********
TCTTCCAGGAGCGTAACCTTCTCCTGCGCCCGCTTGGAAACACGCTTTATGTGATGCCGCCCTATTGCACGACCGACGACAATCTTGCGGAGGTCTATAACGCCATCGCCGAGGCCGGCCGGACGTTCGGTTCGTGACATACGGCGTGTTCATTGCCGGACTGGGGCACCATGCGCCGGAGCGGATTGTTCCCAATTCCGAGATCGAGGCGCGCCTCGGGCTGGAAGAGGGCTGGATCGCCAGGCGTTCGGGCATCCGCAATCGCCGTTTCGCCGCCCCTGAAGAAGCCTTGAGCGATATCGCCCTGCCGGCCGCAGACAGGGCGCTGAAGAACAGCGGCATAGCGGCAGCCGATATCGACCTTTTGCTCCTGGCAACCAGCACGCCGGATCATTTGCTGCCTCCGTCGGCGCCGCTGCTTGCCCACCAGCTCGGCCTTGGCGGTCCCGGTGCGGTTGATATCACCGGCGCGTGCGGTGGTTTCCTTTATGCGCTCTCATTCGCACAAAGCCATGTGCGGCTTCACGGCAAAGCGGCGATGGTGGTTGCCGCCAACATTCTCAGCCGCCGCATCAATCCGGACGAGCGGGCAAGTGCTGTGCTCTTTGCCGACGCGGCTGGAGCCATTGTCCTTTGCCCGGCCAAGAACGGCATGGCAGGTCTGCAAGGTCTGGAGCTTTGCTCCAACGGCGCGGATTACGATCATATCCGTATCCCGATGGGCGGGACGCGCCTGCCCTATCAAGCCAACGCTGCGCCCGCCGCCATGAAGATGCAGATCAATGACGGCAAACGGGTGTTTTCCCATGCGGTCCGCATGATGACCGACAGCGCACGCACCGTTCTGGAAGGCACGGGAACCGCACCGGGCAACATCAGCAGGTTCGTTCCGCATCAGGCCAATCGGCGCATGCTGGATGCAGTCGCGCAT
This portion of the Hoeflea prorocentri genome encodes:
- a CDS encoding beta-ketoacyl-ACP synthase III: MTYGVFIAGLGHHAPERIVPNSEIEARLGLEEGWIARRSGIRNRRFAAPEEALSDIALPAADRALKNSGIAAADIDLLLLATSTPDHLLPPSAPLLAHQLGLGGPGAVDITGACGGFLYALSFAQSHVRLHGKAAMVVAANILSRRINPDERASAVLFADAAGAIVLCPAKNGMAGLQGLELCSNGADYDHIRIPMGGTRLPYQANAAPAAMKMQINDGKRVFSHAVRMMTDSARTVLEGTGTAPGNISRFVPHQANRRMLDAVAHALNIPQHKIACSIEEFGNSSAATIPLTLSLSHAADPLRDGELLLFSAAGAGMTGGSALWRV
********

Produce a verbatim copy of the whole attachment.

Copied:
TCTTCCAGGAGCGTAACCTTCTCCTGCGCCCGCTTGGAAACACGCTTTATGTGATGCCGCCCTATTGCACGACCGACGACAATCTTGCGGAGGTCTATAACGCCATCGCCGAGGCCGGCCGGACGTTCGGTTCGTGACATACGGCGTGTTCATTGCCGGACTGGGGCACCATGCGCCGGAGCGGATTGTTCCCAATTCCGAGATCGAGGCGCGCCTCGGGCTGGAAGAGGGCTGGATCGCCAGGCGTTCGGGCATCCGCAATCGCCGTTTCGCCGCCCCTGAAGAAGCCTTGAGCGATATCGCCCTGCCGGCCGCAGACAGGGCGCTGAAGAACAGCGGCATAGCGGCAGCCGATATCGACCTTTTGCTCCTGGCAACCAGCACGCCGGATCATTTGCTGCCTCCGTCGGCGCCGCTGCTTGCCCACCAGCTCGGCCTTGGCGGTCCCGGTGCGGTTGATATCACCGGCGCGTGCGGTGGTTTCCTTTATGCGCTCTCATTCGCACAAAGCCATGTGCGGCTTCACGGCAAAGCGGCGATGGTGGTTGCCGCCAACATTCTCAGCCGCCGCATCAATCCGGACGAGCGGGCAAGTGCTGTGCTCTTTGCCGACGCGGCTGGAGCCATTGTCCTTTGCCCGGCCAAGAACGGCATGGCAGGTCTGCAAGGTCTGGAGCTTTGCTCCAACGGCGCGGATTACGATCATATCCGTATCCCGATGGGCGGGACGCGCCTGCCCTATCAAGCCAACGCTGCGCCCGCCGCCATGAAGATGCAGATCAATGACGGCAAACGGGTGTTTTCCCATGCGGTCCGCATGATGACCGACAGCGCACGCACCGTTCTGGAAGGCACGGGAACCGCACCGGGCAACATCAGCAGGTTCGTTCCGCATCAGGCCAATCGGCGCATGCTGGATGCAGTCGCGCAT
This portion of the Hoeflea prorocentri genome encodes:
- a CDS encoding beta-ketoacyl-ACP synthase III: MTYGVFIAGLGHHAPERIVPNSEIEARLGLEEGWIARRSGIRNRRFAAPEEALSDIALPAADRALKNSGIAAADIDLLLLATSTPDHLLPPSAPLLAHQLGLGGPGAVDITGACGGFLYALSFAQSHVRLHGKAAMVVAANILSRRINPDERASAVLFADAAGAIVLCPAKNGMAGLQGLELCSNGADYDHIRIPMGGTRLPYQANAAPAAMKMQINDGKRVFSHAVRMMTDSARTVLEGTGTAPGNISRFVPHQANRRMLDAVAHALNIPQHKIACSIEEFGNSSAATIPLTLSLSHAADPLRDGELLLFSAAGAGMTGGSALWRV